While using Photoshop, Joseph had asked what does it mean by “8-bits colour“? Well, I couldn’t give him the answer on the spot but had later found out this fact:
- Since light or screen colour (RGB) is made up of 3 primary colour: Red, Green and Blue, then when the three colours combined, they are able to reproduce more shades of colour by multiplying factor.
When two or more coloured lights combined, more shades of colour are produced.
- 8-bits colour actually refers to 2 to the exponential of 8 (or 28), i.e. 2 x 2 x 2 x 2 x 2 x 2 x 2 x 2 = 256
- It means, every primary colour can give rise to 256 different shades of colours.
- When RGB combined, the result is multiply the 8 bits colour of all the three which means:
256 X 256 X 256 = 16,777,216 (1.6 millions) shades of colour will be produced! Shades of colours spectrum produced when 8-bits RGB colours combined to give rise to different hues. So, if you have 16-bits colours, refers to 2 to the exponential of 16 (or 216)
- It means that each primary colour has the ability to generate:
2 x 2 x 2 x 2 x 2 x 2 x 2 x 2x 2 x 2 x 2 x 2 x 2 x 2 x 2 x 2 = 65,536 Every primary colour will be able to produce 65,356 shades of colours.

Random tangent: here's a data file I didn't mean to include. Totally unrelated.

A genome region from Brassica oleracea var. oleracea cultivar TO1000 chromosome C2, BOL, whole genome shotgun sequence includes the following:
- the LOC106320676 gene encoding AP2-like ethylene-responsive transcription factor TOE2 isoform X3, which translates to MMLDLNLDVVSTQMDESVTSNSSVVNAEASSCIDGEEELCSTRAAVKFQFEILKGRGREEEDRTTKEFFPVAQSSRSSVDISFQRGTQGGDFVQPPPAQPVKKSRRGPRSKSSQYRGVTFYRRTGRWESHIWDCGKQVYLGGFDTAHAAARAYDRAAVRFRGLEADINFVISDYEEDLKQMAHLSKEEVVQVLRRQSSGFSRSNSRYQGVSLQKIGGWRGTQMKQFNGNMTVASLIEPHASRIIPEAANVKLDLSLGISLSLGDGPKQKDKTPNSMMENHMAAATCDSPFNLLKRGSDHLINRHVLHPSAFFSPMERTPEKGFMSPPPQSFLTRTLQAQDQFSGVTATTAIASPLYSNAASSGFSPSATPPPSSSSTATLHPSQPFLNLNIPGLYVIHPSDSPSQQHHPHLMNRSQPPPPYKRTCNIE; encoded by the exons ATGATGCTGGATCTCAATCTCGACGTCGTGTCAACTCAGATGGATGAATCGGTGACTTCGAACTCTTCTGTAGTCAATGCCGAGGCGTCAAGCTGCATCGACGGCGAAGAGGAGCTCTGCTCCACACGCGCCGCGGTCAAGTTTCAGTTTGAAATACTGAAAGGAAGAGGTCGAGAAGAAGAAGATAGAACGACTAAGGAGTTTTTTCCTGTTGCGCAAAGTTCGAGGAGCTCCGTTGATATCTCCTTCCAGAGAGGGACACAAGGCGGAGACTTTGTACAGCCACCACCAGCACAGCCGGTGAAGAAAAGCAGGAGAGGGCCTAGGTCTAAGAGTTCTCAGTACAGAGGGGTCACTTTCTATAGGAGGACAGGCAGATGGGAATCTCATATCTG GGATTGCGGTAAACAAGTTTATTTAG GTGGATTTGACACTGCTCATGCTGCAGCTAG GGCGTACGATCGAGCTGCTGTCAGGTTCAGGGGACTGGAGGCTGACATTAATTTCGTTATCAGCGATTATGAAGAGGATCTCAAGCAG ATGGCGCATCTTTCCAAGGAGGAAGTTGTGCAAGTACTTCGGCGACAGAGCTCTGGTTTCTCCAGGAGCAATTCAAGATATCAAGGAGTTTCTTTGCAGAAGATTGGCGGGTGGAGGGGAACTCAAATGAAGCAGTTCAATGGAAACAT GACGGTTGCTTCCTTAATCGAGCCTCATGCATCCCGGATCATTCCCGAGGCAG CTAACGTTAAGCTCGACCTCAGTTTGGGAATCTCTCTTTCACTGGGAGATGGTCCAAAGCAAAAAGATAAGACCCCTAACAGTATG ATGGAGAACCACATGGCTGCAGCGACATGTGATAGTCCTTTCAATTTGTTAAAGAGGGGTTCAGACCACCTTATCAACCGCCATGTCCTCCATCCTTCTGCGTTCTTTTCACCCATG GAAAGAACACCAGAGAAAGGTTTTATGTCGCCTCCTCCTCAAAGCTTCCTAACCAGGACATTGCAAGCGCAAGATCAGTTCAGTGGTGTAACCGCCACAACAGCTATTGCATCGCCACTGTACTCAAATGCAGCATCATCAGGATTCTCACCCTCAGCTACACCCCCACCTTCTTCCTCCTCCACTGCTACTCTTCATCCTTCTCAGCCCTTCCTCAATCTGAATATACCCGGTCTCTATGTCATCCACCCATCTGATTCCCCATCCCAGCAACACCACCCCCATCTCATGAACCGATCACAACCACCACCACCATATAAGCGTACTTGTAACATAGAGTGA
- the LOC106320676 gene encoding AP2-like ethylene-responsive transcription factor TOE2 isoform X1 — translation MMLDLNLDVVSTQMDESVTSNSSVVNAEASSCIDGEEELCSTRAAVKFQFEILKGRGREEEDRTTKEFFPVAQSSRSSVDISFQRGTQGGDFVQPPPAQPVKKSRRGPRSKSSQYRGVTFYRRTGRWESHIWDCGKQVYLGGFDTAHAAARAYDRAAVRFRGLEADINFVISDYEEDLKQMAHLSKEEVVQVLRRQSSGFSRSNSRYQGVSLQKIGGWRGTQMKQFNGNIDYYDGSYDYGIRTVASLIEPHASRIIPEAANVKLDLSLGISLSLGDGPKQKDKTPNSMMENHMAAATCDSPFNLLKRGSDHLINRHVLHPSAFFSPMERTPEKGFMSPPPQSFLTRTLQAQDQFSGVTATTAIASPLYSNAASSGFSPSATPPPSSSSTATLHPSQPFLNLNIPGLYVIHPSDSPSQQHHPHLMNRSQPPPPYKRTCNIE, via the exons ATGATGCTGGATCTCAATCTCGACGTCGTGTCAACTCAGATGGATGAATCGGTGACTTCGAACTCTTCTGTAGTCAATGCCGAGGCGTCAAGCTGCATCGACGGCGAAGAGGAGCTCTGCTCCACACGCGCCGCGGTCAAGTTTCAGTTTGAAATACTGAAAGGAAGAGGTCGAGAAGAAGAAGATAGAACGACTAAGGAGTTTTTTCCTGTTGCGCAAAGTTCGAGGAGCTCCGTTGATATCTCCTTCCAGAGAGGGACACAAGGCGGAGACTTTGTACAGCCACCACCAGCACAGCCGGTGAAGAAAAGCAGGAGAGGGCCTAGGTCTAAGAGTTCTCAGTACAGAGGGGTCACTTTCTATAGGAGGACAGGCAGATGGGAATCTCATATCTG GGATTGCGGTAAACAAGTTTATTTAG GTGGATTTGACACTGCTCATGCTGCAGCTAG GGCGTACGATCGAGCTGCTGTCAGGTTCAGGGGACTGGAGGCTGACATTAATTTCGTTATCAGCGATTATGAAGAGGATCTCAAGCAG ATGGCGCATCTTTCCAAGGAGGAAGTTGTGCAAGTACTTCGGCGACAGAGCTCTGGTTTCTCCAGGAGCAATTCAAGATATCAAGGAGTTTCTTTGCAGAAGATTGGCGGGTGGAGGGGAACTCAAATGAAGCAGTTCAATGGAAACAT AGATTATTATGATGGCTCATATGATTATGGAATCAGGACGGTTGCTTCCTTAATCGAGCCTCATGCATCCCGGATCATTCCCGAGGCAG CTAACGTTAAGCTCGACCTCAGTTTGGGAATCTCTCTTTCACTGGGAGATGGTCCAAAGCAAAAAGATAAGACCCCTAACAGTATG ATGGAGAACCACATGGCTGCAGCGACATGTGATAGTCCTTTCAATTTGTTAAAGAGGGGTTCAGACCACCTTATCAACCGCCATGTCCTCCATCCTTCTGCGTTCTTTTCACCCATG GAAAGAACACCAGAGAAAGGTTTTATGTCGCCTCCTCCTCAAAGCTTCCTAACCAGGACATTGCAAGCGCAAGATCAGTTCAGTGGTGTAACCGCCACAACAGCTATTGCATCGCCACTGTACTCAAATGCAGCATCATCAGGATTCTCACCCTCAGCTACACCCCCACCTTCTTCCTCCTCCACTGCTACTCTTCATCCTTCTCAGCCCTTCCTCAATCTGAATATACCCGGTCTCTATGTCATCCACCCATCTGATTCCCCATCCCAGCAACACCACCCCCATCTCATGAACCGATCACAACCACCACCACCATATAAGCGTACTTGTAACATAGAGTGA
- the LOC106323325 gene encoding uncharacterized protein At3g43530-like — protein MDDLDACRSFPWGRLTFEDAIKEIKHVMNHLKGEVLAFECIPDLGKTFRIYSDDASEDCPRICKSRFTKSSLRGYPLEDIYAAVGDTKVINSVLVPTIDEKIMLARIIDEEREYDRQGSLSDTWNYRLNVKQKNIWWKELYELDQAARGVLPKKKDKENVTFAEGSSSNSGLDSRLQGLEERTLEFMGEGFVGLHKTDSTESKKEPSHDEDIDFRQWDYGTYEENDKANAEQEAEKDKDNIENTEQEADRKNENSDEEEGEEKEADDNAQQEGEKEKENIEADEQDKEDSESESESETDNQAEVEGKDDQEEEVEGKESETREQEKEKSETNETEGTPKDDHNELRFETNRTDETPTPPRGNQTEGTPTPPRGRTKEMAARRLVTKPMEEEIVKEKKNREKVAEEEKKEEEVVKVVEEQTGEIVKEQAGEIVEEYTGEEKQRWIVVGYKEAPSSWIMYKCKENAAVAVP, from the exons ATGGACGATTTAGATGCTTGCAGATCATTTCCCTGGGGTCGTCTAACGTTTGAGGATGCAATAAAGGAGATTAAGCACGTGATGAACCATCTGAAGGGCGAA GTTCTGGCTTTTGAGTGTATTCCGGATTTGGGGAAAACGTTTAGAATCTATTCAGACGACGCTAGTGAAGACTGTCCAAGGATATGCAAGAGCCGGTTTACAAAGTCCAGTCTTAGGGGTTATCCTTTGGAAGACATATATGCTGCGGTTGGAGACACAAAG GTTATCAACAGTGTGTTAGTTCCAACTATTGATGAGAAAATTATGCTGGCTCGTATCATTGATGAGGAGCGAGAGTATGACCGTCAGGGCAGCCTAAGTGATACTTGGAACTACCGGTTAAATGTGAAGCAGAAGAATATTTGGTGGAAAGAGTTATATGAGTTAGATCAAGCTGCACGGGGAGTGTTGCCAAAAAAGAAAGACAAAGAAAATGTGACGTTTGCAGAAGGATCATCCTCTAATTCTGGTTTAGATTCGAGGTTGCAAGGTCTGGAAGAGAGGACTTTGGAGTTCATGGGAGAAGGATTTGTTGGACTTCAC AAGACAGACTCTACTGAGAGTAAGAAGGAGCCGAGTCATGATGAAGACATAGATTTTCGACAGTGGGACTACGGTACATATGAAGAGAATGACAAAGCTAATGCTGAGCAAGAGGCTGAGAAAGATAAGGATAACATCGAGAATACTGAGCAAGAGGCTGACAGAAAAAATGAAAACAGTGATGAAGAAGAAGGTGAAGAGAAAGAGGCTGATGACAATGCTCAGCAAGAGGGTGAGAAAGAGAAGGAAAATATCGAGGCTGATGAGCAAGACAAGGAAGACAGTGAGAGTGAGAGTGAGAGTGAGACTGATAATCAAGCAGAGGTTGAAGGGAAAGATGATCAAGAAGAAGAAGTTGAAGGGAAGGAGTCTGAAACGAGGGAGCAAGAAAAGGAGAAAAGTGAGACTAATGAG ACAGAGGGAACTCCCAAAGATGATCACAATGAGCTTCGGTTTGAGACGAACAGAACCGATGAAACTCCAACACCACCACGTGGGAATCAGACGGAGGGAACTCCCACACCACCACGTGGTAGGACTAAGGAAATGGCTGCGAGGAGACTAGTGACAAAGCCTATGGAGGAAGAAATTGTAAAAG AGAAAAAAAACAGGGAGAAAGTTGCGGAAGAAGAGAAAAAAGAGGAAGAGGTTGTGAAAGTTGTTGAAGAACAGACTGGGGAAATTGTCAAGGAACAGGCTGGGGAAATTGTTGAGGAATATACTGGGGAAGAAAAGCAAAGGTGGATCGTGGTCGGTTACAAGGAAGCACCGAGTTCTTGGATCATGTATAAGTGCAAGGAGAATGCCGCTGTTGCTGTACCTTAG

- As a result, you’ll expect the three primary colour combined and will be able to produce 65,356 x 65,356 x 65, 356 = 2.815 trillions different shades of colours!
16-bits RGB colour combined to give rise to 2.815 trillions shades of hues. You can do further reading for something more technical:
- Wherrette, Duncan. (2014). 8 bits and 16 bits. http://www.photoshop-tutorials-plus.com/8-bit-and-16-bit.html#.U9o0svmSySo
So, what would you say about 32-bits colousr, 64-bits colousr, etc.? Reference: Photoshop Essential.com. (2014). The benefits of working with 16-bits color images in Photoshop. Retrieved July 31, 2014 from http://www.photoshopessentials.com/essentials/16-bit/ RGB Color model – Wikipedia. (2014). Retrieved July 31, 2014 from http://en.wikipedia.org/wiki/RGB_color_model Wherrette, Duncan. (2014). 8 bits and 16 bits. Retrieved July 31, 2014 from http://www.photoshop-tut